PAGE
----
The last of Todorov’s Enlightenment fundamentals is ‘humanism’. This principle has two complementary parts. The first is the idea that it is up to citizens — not priests or royalty — to determine what is in their best interests. The second is the assumption that human progress can and should be measured above all else by an increase in aggregate human fulfilment.
The first idea gives rise to the unfolding story of democratic enfranchisement. Until very recently it looked like this would have a happy conclusion. Optimism reached a highpoint with the fall of the Berlin Wall and Francis Fukuyama’s infamous announcement of the “end of history” with the ultimate triumph of liberal democracy. Since then, the failure of democratic governments to solve difficult issues — ranging from stagnant living standards to managing immigration, the rise of populism and growing disenchantment not just with government but with democratic politics — the successes of China and the aggression of Russia have shattered that optimism. If the RSA events team were to decide to restrict our programme only to authors exploring the crisis of democracy we would not find ourselves short of speakers.
The idea of progress in human terms saw its philosophical expression in the utilitarianism of Jeremy Bentham and his followers. Progress could be secured by the power of reason and the scope of science and technology to improve the world. And so indeed it has proven, as latter day enlightenment warriors, such as Steven Pinker, continuously assert. Why is it, they ask, that we are so loath to recognise that reason, invention, democracy and markets have led today’s citizens to be healthier, longer living, better educated, more tolerant and peaceful than ever before? The only thing standing in the way of further progress is the credence given by a misguided citizenry to the rabble-rousing alarmism of politicians and the predilection of left-wing intellectuals to be sirens of crisis and oppression.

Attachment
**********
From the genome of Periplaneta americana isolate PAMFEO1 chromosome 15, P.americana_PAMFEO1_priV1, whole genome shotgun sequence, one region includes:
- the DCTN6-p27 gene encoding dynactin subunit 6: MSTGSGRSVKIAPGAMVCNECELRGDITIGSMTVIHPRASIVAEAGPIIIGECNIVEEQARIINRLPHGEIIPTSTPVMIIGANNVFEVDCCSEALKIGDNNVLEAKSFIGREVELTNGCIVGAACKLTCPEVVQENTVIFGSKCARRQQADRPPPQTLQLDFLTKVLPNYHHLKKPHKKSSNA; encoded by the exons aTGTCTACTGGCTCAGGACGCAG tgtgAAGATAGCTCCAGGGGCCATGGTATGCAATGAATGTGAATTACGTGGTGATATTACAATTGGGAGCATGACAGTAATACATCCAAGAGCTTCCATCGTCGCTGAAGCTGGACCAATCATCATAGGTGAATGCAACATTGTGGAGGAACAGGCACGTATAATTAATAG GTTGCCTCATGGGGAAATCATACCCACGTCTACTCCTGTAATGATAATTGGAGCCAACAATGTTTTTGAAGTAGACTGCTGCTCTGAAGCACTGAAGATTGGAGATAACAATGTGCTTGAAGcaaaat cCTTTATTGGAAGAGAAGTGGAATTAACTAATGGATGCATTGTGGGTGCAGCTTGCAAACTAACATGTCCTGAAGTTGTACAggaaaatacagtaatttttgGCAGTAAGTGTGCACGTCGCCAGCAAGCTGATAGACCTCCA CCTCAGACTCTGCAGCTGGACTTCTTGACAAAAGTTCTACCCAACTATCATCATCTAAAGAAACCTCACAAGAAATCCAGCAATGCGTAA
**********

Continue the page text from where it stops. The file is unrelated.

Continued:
“perhaps what most distinguishes the RSA from other thought leadership organisations is our emphasis on action”
Determining a better future